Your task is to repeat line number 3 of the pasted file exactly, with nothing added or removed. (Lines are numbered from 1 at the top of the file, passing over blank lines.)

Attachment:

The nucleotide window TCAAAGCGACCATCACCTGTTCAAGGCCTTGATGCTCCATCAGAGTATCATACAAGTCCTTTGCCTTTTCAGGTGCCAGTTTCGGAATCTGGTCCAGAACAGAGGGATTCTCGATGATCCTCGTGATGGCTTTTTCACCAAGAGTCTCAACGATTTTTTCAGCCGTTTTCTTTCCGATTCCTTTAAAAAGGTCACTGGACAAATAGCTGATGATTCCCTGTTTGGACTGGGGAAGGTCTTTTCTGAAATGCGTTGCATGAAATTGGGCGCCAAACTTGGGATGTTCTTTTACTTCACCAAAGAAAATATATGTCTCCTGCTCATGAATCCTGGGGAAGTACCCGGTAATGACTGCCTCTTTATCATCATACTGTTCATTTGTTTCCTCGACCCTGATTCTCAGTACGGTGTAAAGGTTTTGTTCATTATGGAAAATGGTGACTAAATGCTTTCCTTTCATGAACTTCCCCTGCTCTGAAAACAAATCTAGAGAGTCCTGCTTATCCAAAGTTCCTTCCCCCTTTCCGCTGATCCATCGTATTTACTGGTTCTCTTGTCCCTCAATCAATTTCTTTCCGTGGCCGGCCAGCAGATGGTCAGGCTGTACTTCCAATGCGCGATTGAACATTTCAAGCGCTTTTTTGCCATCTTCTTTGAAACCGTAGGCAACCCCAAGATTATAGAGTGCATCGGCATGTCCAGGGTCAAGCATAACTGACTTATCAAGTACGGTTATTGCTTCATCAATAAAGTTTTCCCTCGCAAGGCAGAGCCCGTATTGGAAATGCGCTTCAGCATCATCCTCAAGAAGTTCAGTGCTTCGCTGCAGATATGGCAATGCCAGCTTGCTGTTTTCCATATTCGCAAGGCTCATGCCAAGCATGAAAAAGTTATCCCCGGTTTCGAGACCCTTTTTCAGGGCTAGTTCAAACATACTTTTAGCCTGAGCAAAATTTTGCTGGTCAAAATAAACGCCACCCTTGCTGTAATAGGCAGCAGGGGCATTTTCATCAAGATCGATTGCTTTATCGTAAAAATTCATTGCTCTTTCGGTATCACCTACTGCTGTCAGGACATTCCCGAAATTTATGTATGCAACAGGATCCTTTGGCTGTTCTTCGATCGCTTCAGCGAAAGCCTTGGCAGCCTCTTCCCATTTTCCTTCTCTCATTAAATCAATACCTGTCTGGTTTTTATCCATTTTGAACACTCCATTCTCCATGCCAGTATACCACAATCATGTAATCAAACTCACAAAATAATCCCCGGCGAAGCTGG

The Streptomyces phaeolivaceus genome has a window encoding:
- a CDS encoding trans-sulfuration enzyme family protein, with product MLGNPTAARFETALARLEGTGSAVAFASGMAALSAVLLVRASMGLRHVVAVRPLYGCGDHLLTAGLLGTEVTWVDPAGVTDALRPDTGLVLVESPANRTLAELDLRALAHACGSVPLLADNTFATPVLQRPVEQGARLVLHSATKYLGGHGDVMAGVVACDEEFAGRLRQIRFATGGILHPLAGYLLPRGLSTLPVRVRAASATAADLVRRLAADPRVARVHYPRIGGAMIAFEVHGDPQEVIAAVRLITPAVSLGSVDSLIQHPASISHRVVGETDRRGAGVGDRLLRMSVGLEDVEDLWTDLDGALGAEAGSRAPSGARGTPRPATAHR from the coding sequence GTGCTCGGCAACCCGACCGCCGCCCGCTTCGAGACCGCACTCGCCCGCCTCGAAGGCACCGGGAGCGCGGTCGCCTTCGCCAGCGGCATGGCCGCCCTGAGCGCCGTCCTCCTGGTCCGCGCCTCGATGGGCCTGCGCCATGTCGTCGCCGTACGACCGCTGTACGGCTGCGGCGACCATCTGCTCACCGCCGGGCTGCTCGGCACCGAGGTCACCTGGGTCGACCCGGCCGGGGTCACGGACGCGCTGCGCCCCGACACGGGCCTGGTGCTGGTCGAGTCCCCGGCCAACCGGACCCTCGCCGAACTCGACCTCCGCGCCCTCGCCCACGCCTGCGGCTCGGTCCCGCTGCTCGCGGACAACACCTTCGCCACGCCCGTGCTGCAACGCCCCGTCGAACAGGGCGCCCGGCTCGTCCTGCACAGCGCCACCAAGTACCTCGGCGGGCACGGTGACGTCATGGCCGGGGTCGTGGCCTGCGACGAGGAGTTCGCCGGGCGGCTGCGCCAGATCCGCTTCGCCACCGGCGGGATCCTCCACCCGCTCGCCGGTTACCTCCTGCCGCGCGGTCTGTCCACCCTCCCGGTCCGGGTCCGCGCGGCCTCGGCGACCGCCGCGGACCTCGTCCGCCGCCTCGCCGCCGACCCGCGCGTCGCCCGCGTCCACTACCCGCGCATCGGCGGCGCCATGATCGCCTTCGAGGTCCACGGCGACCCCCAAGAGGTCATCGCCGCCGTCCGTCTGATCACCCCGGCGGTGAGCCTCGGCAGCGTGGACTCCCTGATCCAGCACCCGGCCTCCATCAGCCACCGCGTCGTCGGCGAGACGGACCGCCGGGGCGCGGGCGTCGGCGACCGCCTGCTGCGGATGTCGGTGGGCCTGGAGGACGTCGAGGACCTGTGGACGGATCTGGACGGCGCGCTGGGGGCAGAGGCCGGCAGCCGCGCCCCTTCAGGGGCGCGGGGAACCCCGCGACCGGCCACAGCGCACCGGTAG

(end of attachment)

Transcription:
- a CDS encoding trans-sulfuration enzyme family protein, with product MLGNPTAARFETALARLEGTGSAVAFASGMAALSAVLLVRASMGLRHVVAVRPLYGCGDHLLTAGLLGTEVTWVDPAGVTDALRPDTGLVLVESPANRTLAELDLRALAHACGSVPLLADNTFATPVLQRPVEQGARLVLHSATKYLGGHGDVMAGVVACDEEFAGRLRQIRFATGGILHPLAGYLLPRGLSTLPVRVRAASATAADLVRRLAADPRVARVHYPRIGGAMIAFEVHGDPQEVIAAVRLITPAVSLGSVDSLIQHPASISHRVVGETDRRGAGVGDRLLRMSVGLEDVEDLWTDLDGALGAEAGSRAPSGARGTPRPATAHR from the coding sequence GTGCTCGGCAACCCGACCGCCGCCCGCTTCGAGACCGCACTCGCCCGCCTCGAAGGCACCGGGAGCGCGGTCGCCTTCGCCAGCGGCATGGCCGCCCTGAGCGCCGTCCTCCTGGTCCGCGCCTCGATGGGCCTGCGCCATGTCGTCGCCGTACGACCGCTGTACGGCTGCGGCGACCATCTGCTCACCGCCGGGCTGCTCGGCACCGAGGTCACCTGGGTCGACCCGGCCGGGGTCACGGACGCGCTGCGCCCCGACACGGGCCTGGTGCTGGTCGAGTCCCCGGCCAACCGGACCCTCGCCGAACTCGACCTCCGCGCCCTCGCCCACGCCTGCGGCTCGGTCCCGCTGCTCGCGGACAACACCTTCGCCACGCCCGTGCTGCAACGCCCCGTCGAACAGGGCGCCCGGCTCGTCCTGCACAGCGCCACCAAGTACCTCGGCGGGCACGGTGACGTCATGGCCGGGGTCGTGGCCTGCGACGAGGAGTTCGCCGGGCGGCTGCGCCAGATCCGCTTCGCCACCGGCGGGATCCTCCACCCGCTCGCCGGTTACCTCCTGCCGCGCGGTCTGTCCACCCTCCCGGTCCGGGTCCGCGCGGCCTCGGCGACCGCCGCGGACCTCGTCCGCCGCCTCGCCGCCGACCCGCGCGTCGCCCGCGTCCACTACCCGCGCATCGGCGGCGCCATGATCGCCTTCGAGGTCCACGGCGACCCCCAAGAGGTCATCGCCGCCGTCCGTCTGATCACCCCGGCGGTGAGCCTCGGCAGCGTGGACTCCCTGATCCAGCACCCGGCCTCCATCAGCCACCGCGTCGTCGGCGAGACGGACCGCCGGGGCGCGGGCGTCGGCGACCGCCTGCTGCGGATGTCGGTGGGCCTGGAGGACGTCGAGGACCTGTGGACGGATCTGGACGGCGCGCTGGGGGCAGAGGCCGGCAGCCGCGCCCCTTCAGGGGCGCGGGGAACCCCGCGACCGGCCACAGCGCACCGGTAG